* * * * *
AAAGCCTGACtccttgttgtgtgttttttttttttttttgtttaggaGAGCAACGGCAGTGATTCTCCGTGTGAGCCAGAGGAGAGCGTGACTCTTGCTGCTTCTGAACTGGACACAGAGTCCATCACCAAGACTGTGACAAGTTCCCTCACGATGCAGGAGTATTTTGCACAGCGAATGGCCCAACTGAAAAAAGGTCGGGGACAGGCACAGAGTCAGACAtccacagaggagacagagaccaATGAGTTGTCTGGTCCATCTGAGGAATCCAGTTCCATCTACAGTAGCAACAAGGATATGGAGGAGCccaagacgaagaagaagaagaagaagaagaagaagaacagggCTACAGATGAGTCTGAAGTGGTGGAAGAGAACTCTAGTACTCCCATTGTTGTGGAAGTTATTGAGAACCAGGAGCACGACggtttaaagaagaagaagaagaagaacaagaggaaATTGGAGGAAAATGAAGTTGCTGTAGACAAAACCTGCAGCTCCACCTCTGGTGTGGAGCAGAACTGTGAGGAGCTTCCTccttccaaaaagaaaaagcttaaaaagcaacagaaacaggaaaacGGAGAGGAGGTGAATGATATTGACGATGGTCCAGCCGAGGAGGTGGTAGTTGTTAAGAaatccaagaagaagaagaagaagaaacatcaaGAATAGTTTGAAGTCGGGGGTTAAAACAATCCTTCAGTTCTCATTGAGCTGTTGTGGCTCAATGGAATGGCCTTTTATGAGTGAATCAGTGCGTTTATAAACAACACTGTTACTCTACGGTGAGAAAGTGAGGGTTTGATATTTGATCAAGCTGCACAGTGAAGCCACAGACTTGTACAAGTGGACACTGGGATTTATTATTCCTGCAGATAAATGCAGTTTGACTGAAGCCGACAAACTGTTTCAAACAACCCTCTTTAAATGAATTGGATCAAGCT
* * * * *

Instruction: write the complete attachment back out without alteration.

AAAGCCTGACtccttgttgtgtgttttttttttttttttgtttaggaGAGCAACGGCAGTGATTCTCCGTGTGAGCCAGAGGAGAGCGTGACTCTTGCTGCTTCTGAACTGGACACAGAGTCCATCACCAAGACTGTGACAAGTTCCCTCACGATGCAGGAGTATTTTGCACAGCGAATGGCCCAACTGAAAAAAGGTCGGGGACAGGCACAGAGTCAGACAtccacagaggagacagagaccaATGAGTTGTCTGGTCCATCTGAGGAATCCAGTTCCATCTACAGTAGCAACAAGGATATGGAGGAGCccaagacgaagaagaagaagaagaagaagaagaagaacagggCTACAGATGAGTCTGAAGTGGTGGAAGAGAACTCTAGTACTCCCATTGTTGTGGAAGTTATTGAGAACCAGGAGCACGACggtttaaagaagaagaagaagaagaacaagaggaaATTGGAGGAAAATGAAGTTGCTGTAGACAAAACCTGCAGCTCCACCTCTGGTGTGGAGCAGAACTGTGAGGAGCTTCCTccttccaaaaagaaaaagcttaaaaagcaacagaaacaggaaaacGGAGAGGAGGTGAATGATATTGACGATGGTCCAGCCGAGGAGGTGGTAGTTGTTAAGAaatccaagaagaagaagaagaagaaacatcaaGAATAGTTTGAAGTCGGGGGTTAAAACAATCCTTCAGTTCTCATTGAGCTGTTGTGGCTCAATGGAATGGCCTTTTATGAGTGAATCAGTGCGTTTATAAACAACACTGTTACTCTACGGTGAGAAAGTGAGGGTTTGATATTTGATCAAGCTGCACAGTGAAGCCACAGACTTGTACAAGTGGACACTGGGATTTATTATTCCTGCAGATAAATGCAGTTTGACTGAAGCCGACAAACTGTTTCAAACAACCCTCTTTAAATGAATTGGATCAAGCT